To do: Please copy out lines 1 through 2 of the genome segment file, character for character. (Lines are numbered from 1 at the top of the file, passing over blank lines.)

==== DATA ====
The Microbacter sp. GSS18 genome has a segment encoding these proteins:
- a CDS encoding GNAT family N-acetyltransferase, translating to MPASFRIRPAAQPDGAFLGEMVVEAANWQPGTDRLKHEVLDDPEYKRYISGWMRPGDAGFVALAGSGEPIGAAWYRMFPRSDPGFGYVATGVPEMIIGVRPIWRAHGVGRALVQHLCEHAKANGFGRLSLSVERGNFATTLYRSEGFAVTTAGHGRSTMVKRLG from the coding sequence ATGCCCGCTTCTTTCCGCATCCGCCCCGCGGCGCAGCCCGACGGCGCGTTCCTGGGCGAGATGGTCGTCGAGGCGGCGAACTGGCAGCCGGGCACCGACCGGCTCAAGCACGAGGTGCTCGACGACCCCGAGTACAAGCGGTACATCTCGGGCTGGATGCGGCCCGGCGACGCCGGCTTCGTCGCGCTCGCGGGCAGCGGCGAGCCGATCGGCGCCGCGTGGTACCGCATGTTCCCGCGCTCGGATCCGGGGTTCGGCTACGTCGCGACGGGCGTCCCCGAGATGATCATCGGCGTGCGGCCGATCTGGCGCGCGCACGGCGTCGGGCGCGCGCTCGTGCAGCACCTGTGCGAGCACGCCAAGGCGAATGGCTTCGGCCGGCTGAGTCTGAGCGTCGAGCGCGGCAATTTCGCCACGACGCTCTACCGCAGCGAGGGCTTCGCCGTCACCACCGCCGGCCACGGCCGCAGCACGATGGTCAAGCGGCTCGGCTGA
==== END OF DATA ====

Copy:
The Microbacter sp. GSS18 genome has a segment encoding these proteins:
- a CDS encoding GNAT family N-acetyltransferase, translating to MPASFRIRPAAQPDGAFLGEMVVEAANWQPGTDRLKHEVLDDPEYKRYISGWMRPGDAGFVALAGSGEPIGAAWYRMFPRSDPGFGYVATGVPEMIIGVRPIWRAHGVGRALVQHLCEHAKANGFGRLSLSVERGNFATTLYRSEGFAVTTAGHGRSTMVKRLG from the coding sequence ATGCCCGCTTCTTTCCGCATCCGCCCCGCGGCGCAGCCCGACGGCGCGTTCCTGGGCGAGATGGTCGTCGAGGCGGCGAACTGGCAGCCGGGCACCGACCGGCTCAAGCACGAGGTGCTCGACGACCCCGAGTACAAGCGGTACATCTCGGGCTGGATGCGGCCCGGCGACGCCGGCTTCGTCGCGCTCGCGGGCAGCGGCGAGCCGATCGGCGCCGCGTGGTACCGCATGTTCCCGCGCTCGGATCCGGGGTTCGGCTACGTCGCGACGGGCGTCCCCGAGATGATCATCGGCGTGCGGCCGATCTGGCGCGCGCACGGCGTCGGGCGCGCGCTCGTGCAGCACCTGTGCGAGCACGCCAAGGCGAATGGCTTCGGCCGGCTGAGTCTGAGCGTCGAGCGCGGCAATTTCGCCACGACGCTCTACCGCAGCGAGGGCTTCGCCGTCACCACCGCCGGCCACGGCCGCAGCACGATGGTCAAGCGGCTCGGCTGA